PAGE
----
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Other namesBleeding disorder
SpecialtyHematology Edit this on Wikidata

Coagulopathy (also called a bleeding disorder) is a condition in which the blood's ability to coagulate (form clots) is impaired.[1] This condition can cause a tendency toward prolonged or excessive bleeding (bleeding diathesis), which may occur spontaneously or following an injury or medical and dental procedures.[citation needed]

Coagulopathies are sometimes erroneously referred to as "clotting disorders", but a clotting disorder is the opposite, defined as a predisposition to excessive clot formation (thrombus), also known as a hypercoagulable state or thrombophilia.

Signs and symptoms[edit]

Coagulopathy may cause uncontrolled internal or external bleeding. Left untreated, uncontrolled bleeding may cause damage to joints, muscles, or internal organs and may be life-threatening. People should seek immediate medical care for serious symptoms, including heavy external bleeding, blood in the urine or stool, double vision, severe head or neck pain, repeated vomiting, difficulty walking, convulsions, or seizures. They should seek prompt medical care if they experience mild but unstoppable external bleeding or joint swelling and stiffness.[citation needed]


The normal clotting process depends on the interplay of various proteins in the blood. Coagulopathy may be caused by reduced levels or absence of blood-clotting proteins, known as clotting factors or coagulation factors. Genetic disorders, such as hemophilia and Von Willebrand disease, can cause a reduction in clotting factors.[2]

Anticoagulants such as warfarin will also prevent clots from forming properly.[2] Coagulopathy may also occur as a result of dysfunction or reduced levels of platelets (small disk-shaped bodies in the bloodstream that aid in the clotting process).

Acute traumatic coagulopathy[edit]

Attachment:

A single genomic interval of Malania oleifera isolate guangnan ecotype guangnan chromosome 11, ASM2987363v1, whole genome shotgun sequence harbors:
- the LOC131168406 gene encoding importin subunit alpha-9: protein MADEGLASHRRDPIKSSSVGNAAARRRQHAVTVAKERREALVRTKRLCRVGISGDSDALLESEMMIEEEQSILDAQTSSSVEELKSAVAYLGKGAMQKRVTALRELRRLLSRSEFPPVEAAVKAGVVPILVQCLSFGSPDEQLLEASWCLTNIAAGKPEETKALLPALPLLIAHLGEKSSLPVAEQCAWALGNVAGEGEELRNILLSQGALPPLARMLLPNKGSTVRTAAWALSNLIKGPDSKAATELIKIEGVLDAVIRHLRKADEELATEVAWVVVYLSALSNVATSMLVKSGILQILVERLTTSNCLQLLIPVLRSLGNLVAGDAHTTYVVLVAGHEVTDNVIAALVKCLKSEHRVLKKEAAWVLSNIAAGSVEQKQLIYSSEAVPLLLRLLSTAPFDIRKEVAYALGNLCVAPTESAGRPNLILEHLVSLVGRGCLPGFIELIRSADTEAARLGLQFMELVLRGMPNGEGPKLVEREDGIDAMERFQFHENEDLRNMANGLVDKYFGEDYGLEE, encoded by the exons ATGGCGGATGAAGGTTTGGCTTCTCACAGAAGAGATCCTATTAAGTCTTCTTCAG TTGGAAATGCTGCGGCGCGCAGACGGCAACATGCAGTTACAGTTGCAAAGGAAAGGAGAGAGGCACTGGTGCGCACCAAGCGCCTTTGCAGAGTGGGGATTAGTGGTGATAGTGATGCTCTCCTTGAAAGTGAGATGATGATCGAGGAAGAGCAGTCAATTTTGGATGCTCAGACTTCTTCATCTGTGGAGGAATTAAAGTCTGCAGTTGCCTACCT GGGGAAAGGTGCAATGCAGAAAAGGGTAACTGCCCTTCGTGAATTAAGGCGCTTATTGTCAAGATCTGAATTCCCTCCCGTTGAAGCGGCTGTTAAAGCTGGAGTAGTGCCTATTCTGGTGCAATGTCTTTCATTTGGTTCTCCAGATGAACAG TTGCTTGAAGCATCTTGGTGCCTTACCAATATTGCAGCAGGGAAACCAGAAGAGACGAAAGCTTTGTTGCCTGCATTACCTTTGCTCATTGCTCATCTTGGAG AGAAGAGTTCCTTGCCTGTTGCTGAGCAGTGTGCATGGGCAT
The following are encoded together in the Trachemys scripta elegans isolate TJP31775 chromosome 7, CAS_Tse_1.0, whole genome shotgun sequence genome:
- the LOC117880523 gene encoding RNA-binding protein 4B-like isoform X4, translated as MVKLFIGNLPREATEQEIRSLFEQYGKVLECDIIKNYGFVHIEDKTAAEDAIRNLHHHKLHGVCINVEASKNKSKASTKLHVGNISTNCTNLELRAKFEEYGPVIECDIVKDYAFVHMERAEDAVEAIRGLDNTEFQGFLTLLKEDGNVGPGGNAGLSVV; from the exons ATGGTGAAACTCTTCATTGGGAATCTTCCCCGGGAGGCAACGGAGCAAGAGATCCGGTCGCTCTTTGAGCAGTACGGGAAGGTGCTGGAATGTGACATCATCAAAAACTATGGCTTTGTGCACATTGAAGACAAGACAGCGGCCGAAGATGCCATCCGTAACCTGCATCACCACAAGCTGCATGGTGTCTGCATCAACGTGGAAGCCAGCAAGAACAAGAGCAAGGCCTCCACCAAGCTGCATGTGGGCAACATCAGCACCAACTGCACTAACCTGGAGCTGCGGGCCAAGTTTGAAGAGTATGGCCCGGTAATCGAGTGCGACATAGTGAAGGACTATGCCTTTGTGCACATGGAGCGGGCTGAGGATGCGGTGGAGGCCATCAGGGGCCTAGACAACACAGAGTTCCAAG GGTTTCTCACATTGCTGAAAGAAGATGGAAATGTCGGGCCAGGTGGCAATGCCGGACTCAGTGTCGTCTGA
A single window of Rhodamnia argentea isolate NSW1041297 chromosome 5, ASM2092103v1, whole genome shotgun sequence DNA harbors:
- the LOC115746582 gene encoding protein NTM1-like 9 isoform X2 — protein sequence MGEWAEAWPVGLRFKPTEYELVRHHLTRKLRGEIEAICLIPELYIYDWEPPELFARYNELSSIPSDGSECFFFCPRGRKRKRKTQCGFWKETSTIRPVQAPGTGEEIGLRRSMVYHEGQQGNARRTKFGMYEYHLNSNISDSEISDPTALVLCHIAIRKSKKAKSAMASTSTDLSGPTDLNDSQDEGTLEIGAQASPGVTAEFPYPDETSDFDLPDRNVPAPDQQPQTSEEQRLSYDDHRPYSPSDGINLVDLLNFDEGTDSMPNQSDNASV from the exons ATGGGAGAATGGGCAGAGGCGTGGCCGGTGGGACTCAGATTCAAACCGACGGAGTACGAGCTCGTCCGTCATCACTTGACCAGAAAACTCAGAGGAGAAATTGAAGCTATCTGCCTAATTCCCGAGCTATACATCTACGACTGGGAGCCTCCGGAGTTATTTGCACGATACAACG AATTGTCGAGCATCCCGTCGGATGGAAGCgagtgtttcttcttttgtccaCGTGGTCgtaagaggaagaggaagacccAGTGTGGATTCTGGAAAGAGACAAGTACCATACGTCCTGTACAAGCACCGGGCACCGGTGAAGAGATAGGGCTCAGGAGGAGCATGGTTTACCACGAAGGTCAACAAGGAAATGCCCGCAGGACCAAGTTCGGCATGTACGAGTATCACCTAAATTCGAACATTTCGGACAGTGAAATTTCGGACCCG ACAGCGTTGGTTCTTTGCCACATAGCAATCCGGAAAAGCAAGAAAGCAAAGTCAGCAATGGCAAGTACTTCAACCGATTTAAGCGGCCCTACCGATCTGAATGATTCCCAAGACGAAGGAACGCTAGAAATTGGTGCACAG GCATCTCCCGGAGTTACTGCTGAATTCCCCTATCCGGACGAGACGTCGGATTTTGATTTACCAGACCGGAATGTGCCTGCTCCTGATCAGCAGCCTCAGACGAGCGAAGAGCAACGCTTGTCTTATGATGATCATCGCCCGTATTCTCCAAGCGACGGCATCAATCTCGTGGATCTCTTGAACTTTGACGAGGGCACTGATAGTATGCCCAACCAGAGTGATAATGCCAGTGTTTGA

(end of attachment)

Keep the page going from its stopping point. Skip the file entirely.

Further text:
In 2003, Karim Brohi, Professor of Trauma Sciences at Queen Mary University of London, first introduced the term Acute Traumatic Coagulopathy (ATC),[3] establishing that coagulopathy induced by trauma results in:


If someone has coagulopathy, their health care provider may help them manage their symptoms with medications or replacement therapy. In replacement therapy, the reduced or absent clotting factors are replaced with proteins derived from human blood or created in the laboratory. This therapy may be given either to treat bleeding that has already begun or to prevent bleeding from occurring.[citation needed]

Critical care[edit]

One area of treatment is managing people with major bleeding in a critical setting, like an emergency department.[1] In these situations, the common treatment is transfusing a combination of red cells with one of the following options:[citation needed]

The use of tranexamic acid is the only option that is currently supported by a large, randomized, controlled clinical trial, and is given to people with major bleeding after trauma.[4] There are several possible risks to treating coagulopathies, such as transfusion-related acute lung injury, acute respiratory distress syndrome, multiple organ dysfunction syndrome, major hemorrhage, and venous thromboembolism.[citation needed]

Laboratory findings in various platelet and coagulation disorders[citation needed]
Condition Prothrombin time Partial thromboplastin time Bleeding time Platelet count
Vitamin K deficiency or warfarin Prolonged Normal or mildly prolonged Unaffected Unaffected
Disseminated intravascular coagulation Prolonged Prolonged Prolonged Decreased
Von Willebrand disease Unaffected Prolonged or unaffected Prolonged Unaffected
Hemophilia Unaffected Prolonged Unaffected Unaffected
Aspirin Unaffected Unaffected Prolonged Unaffected
Thrombocytopenia Unaffected Unaffected Prolonged Decreased
Liver failure, early Prolonged Unaffected Unaffected Unaffected
Liver failure, end-stage Prolonged Prolonged Prolonged Decreased
Uremia Unaffected Unaffected Prolonged Unaffected
Congenital afibrinogenemia Prolonged Prolonged Prolonged Unaffected
Factor V deficiency Prolonged Prolonged Unaffected Unaffected
Factor X deficiency as seen in amyloid purpura Prolonged Prolonged Unaffected Unaffected
Glanzmann's thrombasthenia Unaffected Unaffected Prolonged Unaffected
Bernard–Soulier syndrome Unaffected Unaffected Prolonged Decreased or unaffected
Factor XI deficiency Unaffected Prolonged Unaffected Unaffected
C1INH deficiency Unaffected Shortened Unaffected Unaffected

See also[edit]


  1. ^ a b Hunt BJ (February 2014). "Bleeding and coagulopathies in critical care". The New England Journal of Medicine. 370 (9): 847–859. doi:10.1056/NEJMra1208626. PMID 24571757.
  2. ^ a b Spahn DR, Bouillon B, Cerny V, Coats TJ, Duranteau J, Fernández-Mondéjar E, et al. (April 2013). "Management of bleeding and coagulopathy following major trauma: an updated European guideline". Critical Care. 17 (2): R76. doi:10.1186/cc12685. PMC 4056078. PMID 23601765.
  3. ^ Brohi K, Singh J, Heron M, Coats T (June 2003). "Acute traumatic coagulopathy". The Journal of Trauma. 54 (6): 1127–1130. doi:10.1097/01.TA.0000069184.82147.06. PMID 12813333. S2CID 7583542.
  4. ^ Shakur H, Roberts I, Perel P (2010). "Tranexamic acid for trauma – Authors' reply". The Lancet. 376 (9746): 1050–1051. doi:10.1016/S0140-6736(10)61479-1. ISSN 0140-6736. S2CID 54321951.